Julie Halston, Charles Busch and Jennifer Van Dyck (l-r) in THE DIVINE SISTER
Photo: David Rodgers
is up to his old antics again. This time the creator of such classic hits as Vampire Lesbians of Sodom
, The Lady in Question
, Red Scare on Sunset
and probably his most mainstream and commercial success, The Tale of the Allergist’s Wife
has taken on a new habit. No I mean it, a habit. In The Divine Sister
Busch does send ups of some of Hollywood’s most memorable nun movies, including: “The Song of Bernadette,” “The Bells of St. Mary's,” “The Singing Nun,” “Agnes of God,” “Doubt” and many more. Along for the ride is a high-octane cast that will have you in stitches.
Busch is the Mother Superior of St. Veronica’s Catholic church and school which she is trying to save as it crumbles around her. Amy Rutberg is the slightly-off postulate, Agnes, who hears heavenly voices, possesses powers of healing and thinks she sees the figure of St. Clare in the piss stains of the boys underwear. Alison Fraser stars in two outrageous roles, Sister Walburgra from the Mother House in Berlin and the hilarious Mrs. Macduffie, an Irish cleaning lady. Julie Halston is over-the-top as Sister Acacius, the Mistress of Novices and wrestling coach. And Jennifer Van Dyck shows how far she can stretch as both Mrs. Levinson, the local well-off atheist who the Mother Superior reaches out to to help keep the school afloat, and Timmy, one of the schools pre-teen boys. Jonathan Walker is the cock-sure reporter who used to be Susan’s (that’s the Reverend Mother’s real first name) love interest/competition back when they were reporters covering the same beat for competing publications.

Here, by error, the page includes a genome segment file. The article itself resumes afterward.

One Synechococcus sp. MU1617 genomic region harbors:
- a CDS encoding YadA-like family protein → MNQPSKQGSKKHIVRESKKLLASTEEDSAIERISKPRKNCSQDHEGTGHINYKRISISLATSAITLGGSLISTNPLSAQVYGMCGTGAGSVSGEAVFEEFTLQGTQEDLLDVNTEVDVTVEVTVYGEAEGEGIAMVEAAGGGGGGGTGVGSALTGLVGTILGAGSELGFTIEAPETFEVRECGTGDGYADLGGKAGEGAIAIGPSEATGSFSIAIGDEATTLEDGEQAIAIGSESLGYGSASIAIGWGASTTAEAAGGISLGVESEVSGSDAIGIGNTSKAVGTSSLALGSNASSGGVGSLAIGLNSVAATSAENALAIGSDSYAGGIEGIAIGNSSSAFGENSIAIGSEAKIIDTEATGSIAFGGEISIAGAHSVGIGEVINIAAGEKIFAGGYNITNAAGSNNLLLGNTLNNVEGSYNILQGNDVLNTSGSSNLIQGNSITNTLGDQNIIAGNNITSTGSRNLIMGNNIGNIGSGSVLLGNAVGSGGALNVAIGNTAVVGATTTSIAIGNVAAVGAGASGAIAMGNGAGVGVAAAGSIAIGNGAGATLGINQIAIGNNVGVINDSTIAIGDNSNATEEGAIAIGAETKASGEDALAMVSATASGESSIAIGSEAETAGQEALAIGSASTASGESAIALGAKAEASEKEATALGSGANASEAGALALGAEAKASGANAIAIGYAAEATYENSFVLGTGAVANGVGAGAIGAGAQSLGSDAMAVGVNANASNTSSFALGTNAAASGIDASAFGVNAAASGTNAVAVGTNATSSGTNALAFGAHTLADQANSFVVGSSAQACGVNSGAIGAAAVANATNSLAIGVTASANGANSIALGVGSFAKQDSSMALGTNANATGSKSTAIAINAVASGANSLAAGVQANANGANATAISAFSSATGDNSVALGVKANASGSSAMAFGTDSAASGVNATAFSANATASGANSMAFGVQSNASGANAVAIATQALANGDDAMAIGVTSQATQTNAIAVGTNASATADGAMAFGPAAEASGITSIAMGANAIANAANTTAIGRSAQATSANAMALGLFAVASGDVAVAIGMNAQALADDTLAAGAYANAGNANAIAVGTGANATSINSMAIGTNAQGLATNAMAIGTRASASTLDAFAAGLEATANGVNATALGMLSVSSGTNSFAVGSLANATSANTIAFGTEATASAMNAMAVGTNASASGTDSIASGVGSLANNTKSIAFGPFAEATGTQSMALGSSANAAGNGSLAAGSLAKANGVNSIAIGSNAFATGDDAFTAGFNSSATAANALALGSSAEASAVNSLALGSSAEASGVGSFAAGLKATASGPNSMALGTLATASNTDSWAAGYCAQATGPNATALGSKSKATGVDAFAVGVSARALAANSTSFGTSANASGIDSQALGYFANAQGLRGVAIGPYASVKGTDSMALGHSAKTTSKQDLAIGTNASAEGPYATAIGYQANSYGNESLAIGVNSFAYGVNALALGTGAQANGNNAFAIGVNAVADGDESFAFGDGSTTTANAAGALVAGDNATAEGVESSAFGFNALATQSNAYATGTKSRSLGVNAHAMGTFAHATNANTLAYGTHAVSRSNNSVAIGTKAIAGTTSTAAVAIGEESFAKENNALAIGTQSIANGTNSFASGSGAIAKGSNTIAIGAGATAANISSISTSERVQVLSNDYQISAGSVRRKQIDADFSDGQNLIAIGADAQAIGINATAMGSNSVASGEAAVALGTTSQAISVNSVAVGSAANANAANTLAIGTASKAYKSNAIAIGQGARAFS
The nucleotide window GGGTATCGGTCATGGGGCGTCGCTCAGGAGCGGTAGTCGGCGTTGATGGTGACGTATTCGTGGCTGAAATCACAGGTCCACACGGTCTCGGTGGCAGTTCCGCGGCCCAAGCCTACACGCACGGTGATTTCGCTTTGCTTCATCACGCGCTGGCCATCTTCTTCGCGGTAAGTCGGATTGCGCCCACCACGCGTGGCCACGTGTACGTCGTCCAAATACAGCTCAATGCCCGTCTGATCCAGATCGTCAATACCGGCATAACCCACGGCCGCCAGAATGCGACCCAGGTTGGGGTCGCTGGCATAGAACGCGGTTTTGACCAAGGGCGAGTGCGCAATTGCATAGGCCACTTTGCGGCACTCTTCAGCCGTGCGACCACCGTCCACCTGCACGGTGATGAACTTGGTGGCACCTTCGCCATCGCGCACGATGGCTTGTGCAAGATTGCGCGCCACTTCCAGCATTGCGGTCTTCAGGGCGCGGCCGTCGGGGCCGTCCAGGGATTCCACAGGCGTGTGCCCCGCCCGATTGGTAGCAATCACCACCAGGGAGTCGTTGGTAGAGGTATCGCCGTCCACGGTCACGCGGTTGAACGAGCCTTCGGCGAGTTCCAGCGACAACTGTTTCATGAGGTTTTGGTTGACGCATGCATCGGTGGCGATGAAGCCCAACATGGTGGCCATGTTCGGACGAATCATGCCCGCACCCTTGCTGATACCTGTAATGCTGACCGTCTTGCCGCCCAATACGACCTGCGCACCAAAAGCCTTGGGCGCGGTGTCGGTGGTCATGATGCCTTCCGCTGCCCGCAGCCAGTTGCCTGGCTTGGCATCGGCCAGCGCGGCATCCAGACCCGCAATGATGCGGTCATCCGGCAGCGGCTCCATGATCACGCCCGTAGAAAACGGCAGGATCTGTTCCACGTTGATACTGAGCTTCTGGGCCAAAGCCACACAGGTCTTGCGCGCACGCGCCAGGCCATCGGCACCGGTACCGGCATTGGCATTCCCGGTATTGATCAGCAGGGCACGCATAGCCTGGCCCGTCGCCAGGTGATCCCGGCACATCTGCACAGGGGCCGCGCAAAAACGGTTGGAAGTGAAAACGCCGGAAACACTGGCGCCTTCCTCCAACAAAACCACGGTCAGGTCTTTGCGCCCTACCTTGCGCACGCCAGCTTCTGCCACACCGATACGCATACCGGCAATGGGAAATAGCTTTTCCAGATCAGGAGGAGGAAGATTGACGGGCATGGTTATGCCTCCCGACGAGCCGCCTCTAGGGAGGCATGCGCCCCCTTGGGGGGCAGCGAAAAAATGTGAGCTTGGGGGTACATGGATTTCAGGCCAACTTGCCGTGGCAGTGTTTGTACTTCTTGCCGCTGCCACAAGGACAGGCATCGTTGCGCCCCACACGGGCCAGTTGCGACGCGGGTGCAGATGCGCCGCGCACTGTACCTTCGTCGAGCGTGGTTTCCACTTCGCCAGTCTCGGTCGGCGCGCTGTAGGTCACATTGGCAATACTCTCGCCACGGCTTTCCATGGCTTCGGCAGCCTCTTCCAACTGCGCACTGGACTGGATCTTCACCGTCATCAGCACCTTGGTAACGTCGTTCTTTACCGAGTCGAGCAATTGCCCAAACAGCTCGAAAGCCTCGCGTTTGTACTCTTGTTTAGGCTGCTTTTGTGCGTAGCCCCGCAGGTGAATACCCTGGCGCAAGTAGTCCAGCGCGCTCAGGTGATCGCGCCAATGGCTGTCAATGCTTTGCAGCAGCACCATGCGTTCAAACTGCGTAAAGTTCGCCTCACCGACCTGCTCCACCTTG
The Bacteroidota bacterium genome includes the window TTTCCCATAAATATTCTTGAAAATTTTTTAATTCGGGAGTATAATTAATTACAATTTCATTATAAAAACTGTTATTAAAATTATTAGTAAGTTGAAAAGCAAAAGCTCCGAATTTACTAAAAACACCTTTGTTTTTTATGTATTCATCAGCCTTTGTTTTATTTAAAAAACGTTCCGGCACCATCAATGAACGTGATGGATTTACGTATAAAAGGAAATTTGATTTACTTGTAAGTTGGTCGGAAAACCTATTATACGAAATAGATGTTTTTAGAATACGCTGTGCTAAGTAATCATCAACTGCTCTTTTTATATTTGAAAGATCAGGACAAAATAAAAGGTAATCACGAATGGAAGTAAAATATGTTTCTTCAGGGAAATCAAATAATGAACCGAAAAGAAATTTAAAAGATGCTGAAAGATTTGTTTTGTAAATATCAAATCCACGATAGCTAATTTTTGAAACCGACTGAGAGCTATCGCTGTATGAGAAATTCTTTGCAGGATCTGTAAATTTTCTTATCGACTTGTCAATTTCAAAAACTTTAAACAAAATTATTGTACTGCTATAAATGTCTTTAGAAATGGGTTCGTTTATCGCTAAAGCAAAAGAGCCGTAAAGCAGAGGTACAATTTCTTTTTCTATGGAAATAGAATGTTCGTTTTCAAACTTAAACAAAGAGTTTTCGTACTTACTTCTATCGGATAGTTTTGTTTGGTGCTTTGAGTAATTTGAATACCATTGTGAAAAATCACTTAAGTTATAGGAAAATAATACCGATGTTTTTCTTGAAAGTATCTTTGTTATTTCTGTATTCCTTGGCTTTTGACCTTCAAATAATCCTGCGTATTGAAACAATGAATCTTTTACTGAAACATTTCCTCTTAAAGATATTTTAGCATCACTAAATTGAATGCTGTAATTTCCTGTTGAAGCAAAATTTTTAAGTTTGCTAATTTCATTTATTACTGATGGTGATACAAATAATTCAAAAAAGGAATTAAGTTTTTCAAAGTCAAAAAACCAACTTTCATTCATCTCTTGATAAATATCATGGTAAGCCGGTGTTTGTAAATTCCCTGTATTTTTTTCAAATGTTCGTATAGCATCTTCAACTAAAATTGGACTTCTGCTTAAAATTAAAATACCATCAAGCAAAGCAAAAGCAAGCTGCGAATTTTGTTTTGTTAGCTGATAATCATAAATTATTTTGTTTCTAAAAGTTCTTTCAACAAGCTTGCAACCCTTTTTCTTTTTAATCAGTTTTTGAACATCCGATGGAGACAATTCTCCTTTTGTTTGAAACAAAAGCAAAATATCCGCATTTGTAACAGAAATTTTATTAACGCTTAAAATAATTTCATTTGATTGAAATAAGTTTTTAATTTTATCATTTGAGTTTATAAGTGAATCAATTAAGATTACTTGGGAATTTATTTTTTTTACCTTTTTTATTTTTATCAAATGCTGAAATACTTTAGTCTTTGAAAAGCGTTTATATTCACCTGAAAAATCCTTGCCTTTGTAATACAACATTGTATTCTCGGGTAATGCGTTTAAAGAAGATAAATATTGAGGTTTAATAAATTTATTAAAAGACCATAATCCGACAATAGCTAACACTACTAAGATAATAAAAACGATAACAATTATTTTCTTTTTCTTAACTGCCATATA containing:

Director Carl Andress has done an excellent job of keeping the pace of the show up to the pace of Busch’s pithy script. The laughs start early and they just keep coming. The scenic design by B.T. Whitehall is perfect with its four stained glass windows, each featuring one of the four seasons (not the singing group). The costume design by Fabio Toblini is great fun, particularly Acacius’s long red underwear and Busch’s turn as Susan.
Charles Busch is master of the laugh with his turn of the head and purse of the lips. Julie Halston is outrageously funny as the nun who can’t seem to understand what Reverend Mother means when she says “What is it you can’t face?” Think about it... think about it... good, you got it. This turns into a running joke that’s good for another two to three laughs easily. Alison Fraser as Sister Walburga is absolutely demented. Part of what makes her so funny is also a slight problem at times, you can’t understand her through her uptight German accent. Small matter, she’s hilarious.
The Divine Sister is a divine diversion for difficult times, thank you Mr. Busch.